... One ml of this extract was made 6 ml by distilled H 2 O; after addition of cyanogen bromide (3 ml) and shaking, aniline (4%, 1 ml) was added. After 5 min, yellow color formed was spectrophotometrically measured at 420 nm against blank and niacin contents were calculated by a standard graph [16]. Thiochrome method and fluorescence method were Values in the same row having different letters differ significantly with least significant difference (LSD) at probability (p < 0.05). ...
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... Changes in nitrogen contents in seeds, straw, pod walls, and roots in the present study may also have been related to the rich soil high in assimilable forms of potassium. Such a possibility has been suggested by: Andrzejewska et al. (2015); Wang et al. (2010), andZia-Ul-Hag et al. (2013). ...
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... Wang et al. 50 reported mean values of condensed tannins ranging from 890 to 5180 mg kg −1 , and Zia-Ul-Haq et al. 51 obtained values between 570 and 680 mg kg −1 . Xu and Change 48 evaluated condensed tannins using different extraction solvents, obtaining a value of 1710 mg kg −1 using acidic 70% acetone (Table 1). ...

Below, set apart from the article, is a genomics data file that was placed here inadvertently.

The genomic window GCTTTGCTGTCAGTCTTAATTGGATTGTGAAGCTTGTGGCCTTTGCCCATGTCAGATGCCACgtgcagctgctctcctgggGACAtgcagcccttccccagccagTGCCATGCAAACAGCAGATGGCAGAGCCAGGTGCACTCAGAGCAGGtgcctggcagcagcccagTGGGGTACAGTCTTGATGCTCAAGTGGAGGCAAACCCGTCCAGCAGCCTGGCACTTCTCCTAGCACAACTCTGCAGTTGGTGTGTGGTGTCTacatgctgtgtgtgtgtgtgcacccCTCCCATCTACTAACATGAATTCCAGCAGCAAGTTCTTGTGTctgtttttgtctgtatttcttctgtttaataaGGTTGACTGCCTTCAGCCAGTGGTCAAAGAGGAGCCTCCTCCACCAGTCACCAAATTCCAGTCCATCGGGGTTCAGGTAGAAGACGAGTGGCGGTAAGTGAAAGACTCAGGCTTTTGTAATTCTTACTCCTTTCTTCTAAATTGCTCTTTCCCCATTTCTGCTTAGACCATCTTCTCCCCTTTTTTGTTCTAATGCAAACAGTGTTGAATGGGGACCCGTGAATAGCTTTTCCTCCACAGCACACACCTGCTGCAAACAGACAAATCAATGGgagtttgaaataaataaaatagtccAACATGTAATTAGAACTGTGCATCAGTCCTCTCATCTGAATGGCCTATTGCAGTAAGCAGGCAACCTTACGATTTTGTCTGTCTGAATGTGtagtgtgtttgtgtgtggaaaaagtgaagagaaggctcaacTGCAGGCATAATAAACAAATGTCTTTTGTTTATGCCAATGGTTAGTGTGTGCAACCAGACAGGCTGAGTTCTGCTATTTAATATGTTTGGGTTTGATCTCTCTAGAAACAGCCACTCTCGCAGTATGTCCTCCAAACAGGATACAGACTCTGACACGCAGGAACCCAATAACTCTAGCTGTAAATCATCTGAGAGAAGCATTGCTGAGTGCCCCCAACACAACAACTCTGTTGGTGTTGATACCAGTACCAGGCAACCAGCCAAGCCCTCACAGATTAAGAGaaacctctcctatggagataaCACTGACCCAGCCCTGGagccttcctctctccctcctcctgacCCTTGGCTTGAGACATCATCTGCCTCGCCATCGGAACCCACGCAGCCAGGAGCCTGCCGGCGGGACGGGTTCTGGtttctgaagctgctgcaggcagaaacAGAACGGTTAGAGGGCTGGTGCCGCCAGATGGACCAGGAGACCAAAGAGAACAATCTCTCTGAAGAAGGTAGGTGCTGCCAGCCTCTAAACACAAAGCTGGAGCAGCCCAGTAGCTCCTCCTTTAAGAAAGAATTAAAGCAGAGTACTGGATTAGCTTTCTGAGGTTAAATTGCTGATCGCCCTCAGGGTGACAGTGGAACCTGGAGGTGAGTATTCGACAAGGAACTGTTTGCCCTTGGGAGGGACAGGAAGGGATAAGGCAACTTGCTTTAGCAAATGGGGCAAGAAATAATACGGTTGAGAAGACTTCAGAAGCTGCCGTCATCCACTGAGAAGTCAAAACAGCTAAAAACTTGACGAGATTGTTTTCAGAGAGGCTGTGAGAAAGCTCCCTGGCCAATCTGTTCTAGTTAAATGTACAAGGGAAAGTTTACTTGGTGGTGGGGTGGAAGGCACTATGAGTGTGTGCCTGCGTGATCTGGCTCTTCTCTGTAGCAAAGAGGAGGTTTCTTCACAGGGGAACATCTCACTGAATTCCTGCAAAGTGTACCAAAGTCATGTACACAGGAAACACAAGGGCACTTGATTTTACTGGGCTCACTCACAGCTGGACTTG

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The concept of a disease caused by a nutrient deficiency has its origin in the studies of Lind in 1753 (see Stewart, 1953) on the cause of scurvy and in the demonstration by Cook (1776) and quoted by Carpenter (1986), of the practical value of Lind’s hypothesis. By the end of the eighteenth century the impact on the navy of the control of scurvy was so great that it was asserted that it was equivalent to doubling the fighting force (Dudley, 1953). A century later the classic publications of Eijkman (1890, 1896), Funk (1912) and Hopkins (1912) established a generalised theory that a number of ‘specific accessory constituents’, later termed vitamins by Drummond (1920), were uniquely associated with the occurrence of specific diseases with overt clinical symptoms.